Harriet Tubman and the Underground Railroad in short
Harriet was an American abolitionist and an armed scout and spy for the United States Army during the Civil War. She is most famous for supporting and freeing black slaves in the Southern parts of the US, through a concept known as the Underground Railroad. This slide show concerns her work, as well as her individual background.
Harriet Tubman's birth name was Araminta Ross, and her nickname was Minty.
Her birth name was Araminta Ross. She was nicknamed “Minty” by her mother.
Harriet had eight siblings: Linah (1808), Mariah Ritty (1811), Soph (1813), Robert (1816), Ben (1823), Rachel (1825), Henry (1830
Harriet Tubman was married to John Tubman when she was about 24 years old. John was a free black man. Born in Dorchester County, Maryland.
Harriet Tubman was a disabled person. She had Narcolepsy or sleeping spells. She could fall asleep any time and any place. This was caused by a severe blow to the head by a 2-pound iron weight thrown at another enslaved African, but it hit Harriet in the head when she was about 12 years old.
She suffered from hypersomnia for the rest of her life.
In 1849, Harriet and her two brothers, Harry and Ben, attempted to escape. Harry and Ben, two brothers had second thoughts and returned to the plantation, however Harriet decided to continue and successfully made it to Pennsylvania, a free state.She was during this period owned by Edward Brodess, who she was in debt and ready to sell several of his slaves, such as three of Tubman’s sisters. In fear of being sold and facing an even darker future, she prepared the journey by changing her name from Araminta to her mother’s first name, Harriet, and adopting her husband’s last name, Tubman. Many slaves did this to leave as few traces as possible. Most fugitive slaves from Maryland had to cross the Mason-Dixon Line to be free, although Harriet’s exact route is unknown. On Monday, September 17, 1849, she and her brothers escaped the Poplar Neck Plantation but as mentioned, the two men refused after part of the journey had been performed.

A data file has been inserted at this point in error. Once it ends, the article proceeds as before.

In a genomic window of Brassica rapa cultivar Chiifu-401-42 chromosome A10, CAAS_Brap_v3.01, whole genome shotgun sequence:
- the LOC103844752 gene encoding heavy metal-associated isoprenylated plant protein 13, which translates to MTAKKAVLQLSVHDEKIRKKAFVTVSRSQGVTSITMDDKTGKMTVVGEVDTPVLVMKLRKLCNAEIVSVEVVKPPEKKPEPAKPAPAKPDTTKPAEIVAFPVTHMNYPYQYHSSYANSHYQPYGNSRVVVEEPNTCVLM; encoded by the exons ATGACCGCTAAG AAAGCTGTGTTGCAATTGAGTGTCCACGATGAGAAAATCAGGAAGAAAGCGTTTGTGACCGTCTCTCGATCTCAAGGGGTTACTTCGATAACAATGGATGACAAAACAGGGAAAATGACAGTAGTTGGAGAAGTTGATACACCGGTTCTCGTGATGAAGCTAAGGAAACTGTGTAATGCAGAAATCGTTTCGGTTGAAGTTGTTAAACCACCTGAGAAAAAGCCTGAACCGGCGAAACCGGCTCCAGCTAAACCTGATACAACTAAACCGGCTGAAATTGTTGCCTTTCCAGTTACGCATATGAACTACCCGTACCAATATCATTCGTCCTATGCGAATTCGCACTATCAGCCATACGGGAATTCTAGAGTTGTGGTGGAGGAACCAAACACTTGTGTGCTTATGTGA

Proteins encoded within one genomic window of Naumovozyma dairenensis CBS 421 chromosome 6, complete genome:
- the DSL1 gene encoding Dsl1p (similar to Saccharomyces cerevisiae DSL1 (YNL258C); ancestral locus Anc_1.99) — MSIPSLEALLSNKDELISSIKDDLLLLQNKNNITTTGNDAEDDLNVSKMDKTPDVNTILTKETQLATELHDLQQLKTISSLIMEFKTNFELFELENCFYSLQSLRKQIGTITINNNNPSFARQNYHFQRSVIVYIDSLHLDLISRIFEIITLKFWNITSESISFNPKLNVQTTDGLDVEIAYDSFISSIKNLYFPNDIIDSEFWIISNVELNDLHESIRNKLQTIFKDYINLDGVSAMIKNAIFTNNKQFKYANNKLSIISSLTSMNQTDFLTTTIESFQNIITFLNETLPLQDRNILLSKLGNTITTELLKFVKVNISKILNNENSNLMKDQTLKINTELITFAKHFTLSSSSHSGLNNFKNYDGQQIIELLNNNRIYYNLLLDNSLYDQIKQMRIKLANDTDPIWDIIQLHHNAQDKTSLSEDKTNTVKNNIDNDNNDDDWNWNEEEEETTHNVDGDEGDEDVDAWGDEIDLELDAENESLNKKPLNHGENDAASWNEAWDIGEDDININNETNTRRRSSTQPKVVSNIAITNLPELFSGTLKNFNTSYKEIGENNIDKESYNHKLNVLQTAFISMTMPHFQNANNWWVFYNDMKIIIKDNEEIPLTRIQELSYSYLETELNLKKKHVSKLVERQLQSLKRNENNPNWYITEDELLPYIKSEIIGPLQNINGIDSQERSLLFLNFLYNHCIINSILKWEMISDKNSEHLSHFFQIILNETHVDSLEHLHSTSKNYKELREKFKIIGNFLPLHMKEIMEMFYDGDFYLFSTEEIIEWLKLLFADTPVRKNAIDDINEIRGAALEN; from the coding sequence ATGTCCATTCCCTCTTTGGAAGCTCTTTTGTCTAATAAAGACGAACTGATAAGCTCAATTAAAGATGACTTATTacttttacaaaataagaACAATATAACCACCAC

Harriet Tubman, often called the “Conductor of the Underground Railroad, or “The Moses of her people”.
After Harriet Tubman escaped from slavery, she returned to slave-holding states many times to help other slaves escape. She led them safely to the northern free states and to Canada. It was very dangerous to be a runaway slave. There were rewards for their capture, and ads put up in public spaces described slaves in detail. Whenever Tubman led a group of slaves to freedom, she placed herself in great danger. There was a large amount of money offered for her capture because she was a fugitive slave herself, and she was performing an illegal action in certain states by freeing other slaves.
Tubman: Conductor of the Underground Railroad
Tubman made 19 trips to Maryland and helped 300 people to freedom. During these dangerous journeys she helped rescue members of her own family, including her 70-year-old parents. At one point, rewards for Tubman's capture totaled $40,000. Yet, she was never captured and never failed to deliver her "passengers" to safety. As Tubman herself said, "On my Underground Railroad I'd never run my train off the track and I'd never lost a passenger."
The Underground Railroad was formed in the early 19th century and reached its peak between 1850 and 1860. Much of what we know today comes from accounts after the Civil War and accurate statistics about fugitive slaves using the Underground Railway may never be verifiable. It is believed that around 100,000 slaves between 1810 and 1860 escaped using the network. The majority of the slaves came from the upper south states that bordered free states such as Kentucky, Virginia and Maryland; very few escaped from the lower South.
During the Civil War, Tubman served as a nurse, cook, laundress, spy and scout.
Minty gathered her brothers, Harry and Ben, and convinced them to escape with her. On Monday, September 17, 1849 they escaped the Poplar Neck Plantation but Harry and Ben changed their minds and decided t...
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KällhänvisningElla Maria Engström [2017-05-12] Harriet Tubman and the Underground Railroad in short
Mimers Brunn [Online]. http://mimersbrunn.se/article?id=60129 [2018-03-18]
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